Angela Bassett was absent-mindedly checking her messages at home in L.A. on the afternoon of Jan. 27 when she heard the words that sent her into full-fledged panic mode: "My water broke!" The message, from the surrogate mom who was carrying the boy-and-girl twins of Bassett and her husband, Law & Order: Criminal Intent actor Courtney B. Vance, came five weeks prior to the babies' due date. "I was like the classic crazy dad: 'What do I drop, what do I do, what do I take, where do I go?'" recalls Bassett. "I called my neighbor to drive me because I was a nervous wreck."
But the nerves quieted as soon as twins Bronwyn Golden and Slater Josiah arrived via C-section with Bassett and Vance looking on. "We had watched a lot of births on the Discovery Channel so we wouldn't faint when we got there," says Bassett. Healthy despite their early arrival, "they were so tiny," she says. Since bringing them home in mid-February, "we continually try to go back to the way we used to do things," says Vance, "and we have to say, 'Wait a minute—there are a couple of new sheriffs in town!'"
At long last. For Bassett, 47, and Vance, 46, the twins' arrival marks the completion of an emotional seven-year journey that began when the couple—who met as classmates at the Yale School of Drama—first started trying for children two years after their 1997 wedding, with no luck. "There are a whole lot of avenues to have a child," says Bassett. "And we were on like the next-to-the-last street."
Deeply religious, the couple—who cowrote a new book about their journey, Friends: A Love Story—say they never wavered in their belief that they would become parents. "I had faith, so I never really got discouraged," says Bassett. Meanwhile, Vance was ready to investigate adoption when a family friend suggested surrogacy, in which a surrogate mother would carry the couple's own embryo. "My friend told me that Jesus was had by a surrogate, and I said, 'Thank you for that,'" recalls Bassett. "It's a story you have heard over and over, and to think about it in 2006, it makes sense."
After settling on an agency, the couple—who decline to discuss the medical specifics but say that the babies are biologically both of theirs—were matched with a potential surrogate mother. "You go from unacquainted strangers to hyper intimacy in a nanosecond," says Bassett. But they were soon put at ease by the surrogate, a married mother of two whose identity they are keeping private. "Once they helped us find our surrogate family, we became so close," says Vance, who flew in from the New York City set of Law & Order for the monthly ultrasounds.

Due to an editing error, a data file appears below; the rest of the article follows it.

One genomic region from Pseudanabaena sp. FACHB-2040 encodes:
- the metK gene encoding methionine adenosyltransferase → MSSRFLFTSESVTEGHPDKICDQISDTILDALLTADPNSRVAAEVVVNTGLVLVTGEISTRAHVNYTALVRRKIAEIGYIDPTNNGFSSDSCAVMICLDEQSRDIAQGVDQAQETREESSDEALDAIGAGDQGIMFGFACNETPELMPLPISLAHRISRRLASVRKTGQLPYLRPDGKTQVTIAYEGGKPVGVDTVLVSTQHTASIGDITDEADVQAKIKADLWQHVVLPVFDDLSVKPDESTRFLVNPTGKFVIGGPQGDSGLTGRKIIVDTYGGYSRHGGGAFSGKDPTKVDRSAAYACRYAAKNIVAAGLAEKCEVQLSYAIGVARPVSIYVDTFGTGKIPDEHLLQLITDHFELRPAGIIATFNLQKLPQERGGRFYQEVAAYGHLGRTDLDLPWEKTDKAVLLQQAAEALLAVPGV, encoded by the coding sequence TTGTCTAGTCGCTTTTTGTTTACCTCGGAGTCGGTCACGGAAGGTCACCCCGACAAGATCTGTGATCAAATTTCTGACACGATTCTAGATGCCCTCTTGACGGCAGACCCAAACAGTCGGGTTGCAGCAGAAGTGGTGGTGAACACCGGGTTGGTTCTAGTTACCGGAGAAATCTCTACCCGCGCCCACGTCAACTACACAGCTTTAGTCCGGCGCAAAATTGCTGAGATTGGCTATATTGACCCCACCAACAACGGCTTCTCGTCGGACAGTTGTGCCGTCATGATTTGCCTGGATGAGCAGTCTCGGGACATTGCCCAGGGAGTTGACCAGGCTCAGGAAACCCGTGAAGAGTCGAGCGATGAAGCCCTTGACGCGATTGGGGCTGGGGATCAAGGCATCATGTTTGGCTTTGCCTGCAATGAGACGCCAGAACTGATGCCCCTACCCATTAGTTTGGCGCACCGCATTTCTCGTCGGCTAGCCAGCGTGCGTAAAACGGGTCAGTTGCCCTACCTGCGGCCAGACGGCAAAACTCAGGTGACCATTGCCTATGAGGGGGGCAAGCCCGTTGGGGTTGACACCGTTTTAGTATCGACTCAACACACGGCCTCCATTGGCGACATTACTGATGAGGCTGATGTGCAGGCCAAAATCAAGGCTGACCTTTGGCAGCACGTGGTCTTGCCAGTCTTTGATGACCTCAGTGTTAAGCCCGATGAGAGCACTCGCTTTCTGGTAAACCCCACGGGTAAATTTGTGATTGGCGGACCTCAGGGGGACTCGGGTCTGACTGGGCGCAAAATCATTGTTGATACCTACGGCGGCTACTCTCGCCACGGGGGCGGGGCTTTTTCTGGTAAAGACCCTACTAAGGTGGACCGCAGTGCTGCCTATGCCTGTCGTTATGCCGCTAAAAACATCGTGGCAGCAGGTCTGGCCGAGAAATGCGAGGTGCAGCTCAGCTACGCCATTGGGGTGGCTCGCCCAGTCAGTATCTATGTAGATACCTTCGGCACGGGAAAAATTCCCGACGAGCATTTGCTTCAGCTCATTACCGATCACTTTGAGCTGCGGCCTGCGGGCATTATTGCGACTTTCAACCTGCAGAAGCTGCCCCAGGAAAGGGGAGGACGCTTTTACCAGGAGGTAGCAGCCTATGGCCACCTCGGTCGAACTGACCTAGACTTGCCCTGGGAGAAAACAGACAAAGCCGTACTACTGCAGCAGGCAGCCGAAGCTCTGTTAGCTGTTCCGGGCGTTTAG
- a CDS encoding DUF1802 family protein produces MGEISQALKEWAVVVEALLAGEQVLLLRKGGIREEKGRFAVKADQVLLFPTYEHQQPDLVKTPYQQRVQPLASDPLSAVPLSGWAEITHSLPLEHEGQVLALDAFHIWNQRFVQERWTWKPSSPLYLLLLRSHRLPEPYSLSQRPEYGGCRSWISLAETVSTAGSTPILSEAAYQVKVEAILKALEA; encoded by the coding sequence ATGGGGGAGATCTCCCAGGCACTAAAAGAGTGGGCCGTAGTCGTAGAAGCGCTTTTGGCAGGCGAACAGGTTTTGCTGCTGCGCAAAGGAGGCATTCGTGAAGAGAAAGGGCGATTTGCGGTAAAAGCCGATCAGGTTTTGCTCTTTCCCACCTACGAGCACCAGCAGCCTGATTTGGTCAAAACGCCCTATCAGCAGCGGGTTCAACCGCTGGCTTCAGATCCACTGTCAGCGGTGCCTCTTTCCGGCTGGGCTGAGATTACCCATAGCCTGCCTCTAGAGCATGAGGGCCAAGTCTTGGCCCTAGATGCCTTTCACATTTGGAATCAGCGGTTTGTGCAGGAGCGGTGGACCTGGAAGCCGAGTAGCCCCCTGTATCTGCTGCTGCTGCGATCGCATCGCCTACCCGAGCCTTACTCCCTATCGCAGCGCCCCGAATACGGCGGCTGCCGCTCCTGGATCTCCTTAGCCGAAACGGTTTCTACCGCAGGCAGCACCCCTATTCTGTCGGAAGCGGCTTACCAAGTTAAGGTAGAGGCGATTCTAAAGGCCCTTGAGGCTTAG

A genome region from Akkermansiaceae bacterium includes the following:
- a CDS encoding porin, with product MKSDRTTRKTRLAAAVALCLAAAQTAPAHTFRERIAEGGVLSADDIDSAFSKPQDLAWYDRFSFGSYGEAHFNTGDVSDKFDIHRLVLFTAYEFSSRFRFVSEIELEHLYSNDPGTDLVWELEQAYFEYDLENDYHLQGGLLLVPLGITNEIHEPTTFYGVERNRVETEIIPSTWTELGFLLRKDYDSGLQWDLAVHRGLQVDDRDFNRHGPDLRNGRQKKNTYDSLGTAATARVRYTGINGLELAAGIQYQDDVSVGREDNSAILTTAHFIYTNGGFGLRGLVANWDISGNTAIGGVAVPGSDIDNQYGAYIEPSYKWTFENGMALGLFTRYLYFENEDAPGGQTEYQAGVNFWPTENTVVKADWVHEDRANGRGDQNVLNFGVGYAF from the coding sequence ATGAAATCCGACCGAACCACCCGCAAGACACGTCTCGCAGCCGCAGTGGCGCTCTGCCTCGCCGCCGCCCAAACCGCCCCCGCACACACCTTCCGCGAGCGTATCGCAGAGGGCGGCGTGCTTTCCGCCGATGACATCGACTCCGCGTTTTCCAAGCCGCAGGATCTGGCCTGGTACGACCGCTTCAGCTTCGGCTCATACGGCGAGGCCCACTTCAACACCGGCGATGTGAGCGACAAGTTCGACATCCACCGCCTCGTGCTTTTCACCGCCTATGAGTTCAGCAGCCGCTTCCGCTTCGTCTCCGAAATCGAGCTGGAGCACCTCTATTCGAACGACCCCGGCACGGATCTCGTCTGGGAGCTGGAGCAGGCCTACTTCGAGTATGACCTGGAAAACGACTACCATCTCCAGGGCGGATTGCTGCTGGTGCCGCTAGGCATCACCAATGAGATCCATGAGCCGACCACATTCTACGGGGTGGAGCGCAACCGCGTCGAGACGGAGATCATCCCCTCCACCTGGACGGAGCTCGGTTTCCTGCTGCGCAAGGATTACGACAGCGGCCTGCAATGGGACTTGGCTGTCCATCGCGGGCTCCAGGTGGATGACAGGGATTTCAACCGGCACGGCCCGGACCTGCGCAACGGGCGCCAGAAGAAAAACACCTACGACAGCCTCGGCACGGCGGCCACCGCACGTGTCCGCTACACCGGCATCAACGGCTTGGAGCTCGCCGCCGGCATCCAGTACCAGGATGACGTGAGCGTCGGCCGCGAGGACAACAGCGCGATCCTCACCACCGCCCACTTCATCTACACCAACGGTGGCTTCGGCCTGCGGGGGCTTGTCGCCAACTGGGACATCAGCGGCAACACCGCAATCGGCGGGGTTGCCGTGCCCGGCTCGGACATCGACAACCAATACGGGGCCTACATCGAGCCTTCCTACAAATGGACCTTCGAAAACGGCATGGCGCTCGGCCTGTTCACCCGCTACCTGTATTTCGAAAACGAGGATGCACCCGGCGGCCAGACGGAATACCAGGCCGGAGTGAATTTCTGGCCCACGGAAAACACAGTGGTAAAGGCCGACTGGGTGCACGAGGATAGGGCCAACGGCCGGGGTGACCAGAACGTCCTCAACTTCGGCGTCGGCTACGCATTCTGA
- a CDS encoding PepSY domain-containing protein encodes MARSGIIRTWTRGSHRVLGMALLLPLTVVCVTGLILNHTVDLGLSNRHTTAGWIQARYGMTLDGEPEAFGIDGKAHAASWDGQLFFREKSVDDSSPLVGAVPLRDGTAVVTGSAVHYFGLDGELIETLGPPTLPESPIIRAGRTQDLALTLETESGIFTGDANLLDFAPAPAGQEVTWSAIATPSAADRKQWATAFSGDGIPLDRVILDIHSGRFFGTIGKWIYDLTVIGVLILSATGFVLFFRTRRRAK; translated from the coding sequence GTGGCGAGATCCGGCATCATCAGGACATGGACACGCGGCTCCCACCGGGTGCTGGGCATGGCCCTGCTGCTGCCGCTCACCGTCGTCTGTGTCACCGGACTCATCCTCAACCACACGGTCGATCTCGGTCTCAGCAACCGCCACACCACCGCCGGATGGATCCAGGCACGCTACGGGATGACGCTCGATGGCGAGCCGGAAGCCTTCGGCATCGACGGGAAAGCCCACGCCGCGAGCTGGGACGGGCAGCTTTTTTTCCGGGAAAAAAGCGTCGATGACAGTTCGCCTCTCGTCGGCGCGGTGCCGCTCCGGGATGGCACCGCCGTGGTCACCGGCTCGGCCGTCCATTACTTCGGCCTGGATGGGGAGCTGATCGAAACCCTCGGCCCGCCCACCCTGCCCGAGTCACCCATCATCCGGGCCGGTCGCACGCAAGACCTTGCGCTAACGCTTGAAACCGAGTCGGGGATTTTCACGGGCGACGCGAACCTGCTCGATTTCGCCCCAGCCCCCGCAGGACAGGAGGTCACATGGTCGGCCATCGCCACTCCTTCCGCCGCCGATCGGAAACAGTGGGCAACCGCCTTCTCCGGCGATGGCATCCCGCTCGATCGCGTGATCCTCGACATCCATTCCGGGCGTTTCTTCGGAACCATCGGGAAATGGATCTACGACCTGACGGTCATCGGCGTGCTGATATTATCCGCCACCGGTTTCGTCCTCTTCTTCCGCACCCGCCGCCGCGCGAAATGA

Then came the news that the surrogate was carrying twins—a development Vance had dreamed about seven years earlier. "I didn't know how or when, I just knew we were going to have twins," he says. At the doctor's office, "we saw the first heartbeat, and it was like, 'Wow! Look at that! Wow! There's another one!'"
Now that the babies are finally here, the couple—who remain in touch with their surrogate and continue to send photos—are slowly adjusting to life with two needy newborns. "I was the queen of, 'I can be ready in 15 minutes,'" says Bassett. "Now if I can put some clothes on by 5 p.m., it's quite an accomplishment." Although they have the help of a live-in nanny, the pair trade off bottle and diaper duty—with the ever-organized Bassett even creating Excel spreadsheets to keep track of everything. And at just two months old, the babies' differing personalities are already emerging. "Slater is chill and relaxed, and that's the way he was in the womb," says Vance. "Bronwyn was always moving. She came out like that, left arm in the air. She's drama!"
A future drama school grad in the making? For now, the new parents are simply marveling at their altered priorities. Although Bassett has no plans to take a break from acting—her next film, the family drama Akeelah and the Bee, opens in April—her life has changed in ways both big and small since the babies' arrival. During the recent Oscar weekend, "there were so many offers to go to this party and that party," says Bassett. "It was a lot more fun to sit and gaze at my two little stars."
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